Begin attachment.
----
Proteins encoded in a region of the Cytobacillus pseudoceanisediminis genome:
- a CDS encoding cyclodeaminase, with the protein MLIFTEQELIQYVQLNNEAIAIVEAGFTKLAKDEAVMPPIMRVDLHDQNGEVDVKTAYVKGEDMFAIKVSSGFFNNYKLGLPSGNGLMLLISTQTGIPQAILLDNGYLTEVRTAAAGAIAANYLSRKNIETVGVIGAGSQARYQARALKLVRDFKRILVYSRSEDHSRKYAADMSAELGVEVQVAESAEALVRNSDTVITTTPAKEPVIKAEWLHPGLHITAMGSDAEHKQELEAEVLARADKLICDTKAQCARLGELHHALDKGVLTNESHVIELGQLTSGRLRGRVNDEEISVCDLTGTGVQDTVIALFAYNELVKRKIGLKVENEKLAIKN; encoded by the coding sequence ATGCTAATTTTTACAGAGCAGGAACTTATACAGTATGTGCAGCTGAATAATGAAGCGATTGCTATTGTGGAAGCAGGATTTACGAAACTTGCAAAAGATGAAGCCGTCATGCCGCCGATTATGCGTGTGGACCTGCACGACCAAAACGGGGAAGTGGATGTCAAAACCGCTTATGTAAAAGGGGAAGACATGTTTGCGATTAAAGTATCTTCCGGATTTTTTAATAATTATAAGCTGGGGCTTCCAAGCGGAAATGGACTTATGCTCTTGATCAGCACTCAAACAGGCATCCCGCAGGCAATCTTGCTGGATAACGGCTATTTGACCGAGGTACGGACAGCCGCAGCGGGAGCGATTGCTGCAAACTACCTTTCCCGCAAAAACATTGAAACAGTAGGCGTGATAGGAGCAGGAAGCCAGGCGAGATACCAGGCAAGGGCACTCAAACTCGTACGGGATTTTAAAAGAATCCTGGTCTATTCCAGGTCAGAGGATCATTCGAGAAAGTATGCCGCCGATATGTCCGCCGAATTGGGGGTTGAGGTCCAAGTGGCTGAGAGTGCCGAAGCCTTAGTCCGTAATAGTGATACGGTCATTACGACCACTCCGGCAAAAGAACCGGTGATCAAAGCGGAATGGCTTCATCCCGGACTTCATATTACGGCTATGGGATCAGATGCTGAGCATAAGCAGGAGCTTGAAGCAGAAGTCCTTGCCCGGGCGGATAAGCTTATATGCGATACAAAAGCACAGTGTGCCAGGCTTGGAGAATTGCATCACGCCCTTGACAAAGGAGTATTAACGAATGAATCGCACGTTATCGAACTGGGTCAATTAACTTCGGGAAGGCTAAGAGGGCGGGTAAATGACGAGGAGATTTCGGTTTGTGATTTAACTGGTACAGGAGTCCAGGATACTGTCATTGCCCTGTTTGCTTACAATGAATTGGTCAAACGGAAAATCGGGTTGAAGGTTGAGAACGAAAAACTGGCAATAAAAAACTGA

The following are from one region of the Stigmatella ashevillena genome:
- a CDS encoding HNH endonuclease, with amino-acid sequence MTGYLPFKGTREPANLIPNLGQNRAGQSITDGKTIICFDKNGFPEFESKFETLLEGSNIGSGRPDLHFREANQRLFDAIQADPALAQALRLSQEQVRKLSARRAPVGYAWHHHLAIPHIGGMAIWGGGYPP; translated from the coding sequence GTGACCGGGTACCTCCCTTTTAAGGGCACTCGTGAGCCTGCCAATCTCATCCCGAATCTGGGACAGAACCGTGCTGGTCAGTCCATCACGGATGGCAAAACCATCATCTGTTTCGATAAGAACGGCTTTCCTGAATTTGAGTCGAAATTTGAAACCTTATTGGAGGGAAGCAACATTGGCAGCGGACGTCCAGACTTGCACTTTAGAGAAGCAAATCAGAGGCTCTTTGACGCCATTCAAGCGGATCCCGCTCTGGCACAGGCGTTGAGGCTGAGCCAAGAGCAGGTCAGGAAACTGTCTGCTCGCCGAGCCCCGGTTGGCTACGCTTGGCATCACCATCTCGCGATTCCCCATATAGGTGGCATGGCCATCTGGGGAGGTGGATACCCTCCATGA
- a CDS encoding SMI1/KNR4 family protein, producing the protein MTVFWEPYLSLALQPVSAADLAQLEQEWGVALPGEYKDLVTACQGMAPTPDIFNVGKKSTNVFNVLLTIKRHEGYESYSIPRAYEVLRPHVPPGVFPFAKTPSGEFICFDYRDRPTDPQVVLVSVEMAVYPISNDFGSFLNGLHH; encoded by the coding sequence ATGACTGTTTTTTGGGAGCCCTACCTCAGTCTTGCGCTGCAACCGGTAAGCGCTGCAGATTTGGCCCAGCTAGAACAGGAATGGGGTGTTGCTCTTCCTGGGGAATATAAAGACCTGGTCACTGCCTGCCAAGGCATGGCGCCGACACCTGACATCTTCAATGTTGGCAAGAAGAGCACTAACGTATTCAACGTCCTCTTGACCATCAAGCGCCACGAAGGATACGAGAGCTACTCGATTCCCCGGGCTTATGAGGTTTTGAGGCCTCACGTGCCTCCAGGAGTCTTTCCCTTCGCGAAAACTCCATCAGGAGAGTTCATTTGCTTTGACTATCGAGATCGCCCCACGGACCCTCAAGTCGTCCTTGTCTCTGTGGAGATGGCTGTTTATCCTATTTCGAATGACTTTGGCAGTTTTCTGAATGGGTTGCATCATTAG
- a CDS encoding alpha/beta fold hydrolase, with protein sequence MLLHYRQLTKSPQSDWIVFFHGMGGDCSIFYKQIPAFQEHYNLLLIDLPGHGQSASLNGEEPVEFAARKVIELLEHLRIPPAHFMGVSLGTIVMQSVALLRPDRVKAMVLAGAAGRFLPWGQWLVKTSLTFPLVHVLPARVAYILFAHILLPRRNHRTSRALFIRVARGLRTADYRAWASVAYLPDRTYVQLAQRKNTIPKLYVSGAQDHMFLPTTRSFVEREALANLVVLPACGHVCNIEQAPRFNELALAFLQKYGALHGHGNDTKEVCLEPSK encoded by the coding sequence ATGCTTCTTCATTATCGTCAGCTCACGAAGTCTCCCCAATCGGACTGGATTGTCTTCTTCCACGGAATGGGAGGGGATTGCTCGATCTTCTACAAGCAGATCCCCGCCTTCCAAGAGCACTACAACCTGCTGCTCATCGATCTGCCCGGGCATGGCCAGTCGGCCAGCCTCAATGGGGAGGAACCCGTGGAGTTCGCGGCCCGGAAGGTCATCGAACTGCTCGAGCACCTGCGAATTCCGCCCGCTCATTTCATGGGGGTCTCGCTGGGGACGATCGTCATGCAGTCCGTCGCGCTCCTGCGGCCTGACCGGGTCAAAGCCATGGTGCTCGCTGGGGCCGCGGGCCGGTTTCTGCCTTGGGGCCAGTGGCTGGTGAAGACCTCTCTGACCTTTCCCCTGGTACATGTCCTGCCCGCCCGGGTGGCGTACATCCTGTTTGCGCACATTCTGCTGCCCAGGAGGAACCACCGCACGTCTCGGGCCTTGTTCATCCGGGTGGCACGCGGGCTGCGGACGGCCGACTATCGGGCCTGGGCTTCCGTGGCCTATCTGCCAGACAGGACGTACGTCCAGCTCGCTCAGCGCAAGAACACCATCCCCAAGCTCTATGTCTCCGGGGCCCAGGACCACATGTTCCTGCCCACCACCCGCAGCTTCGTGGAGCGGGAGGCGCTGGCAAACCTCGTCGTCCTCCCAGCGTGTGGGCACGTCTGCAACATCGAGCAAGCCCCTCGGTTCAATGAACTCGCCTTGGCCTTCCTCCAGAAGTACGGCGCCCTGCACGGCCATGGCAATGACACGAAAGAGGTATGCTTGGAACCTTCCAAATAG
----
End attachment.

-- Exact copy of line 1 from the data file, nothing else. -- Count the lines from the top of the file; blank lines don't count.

Proteins encoded in a region of the Cytobacillus pseudoceanisediminis genome: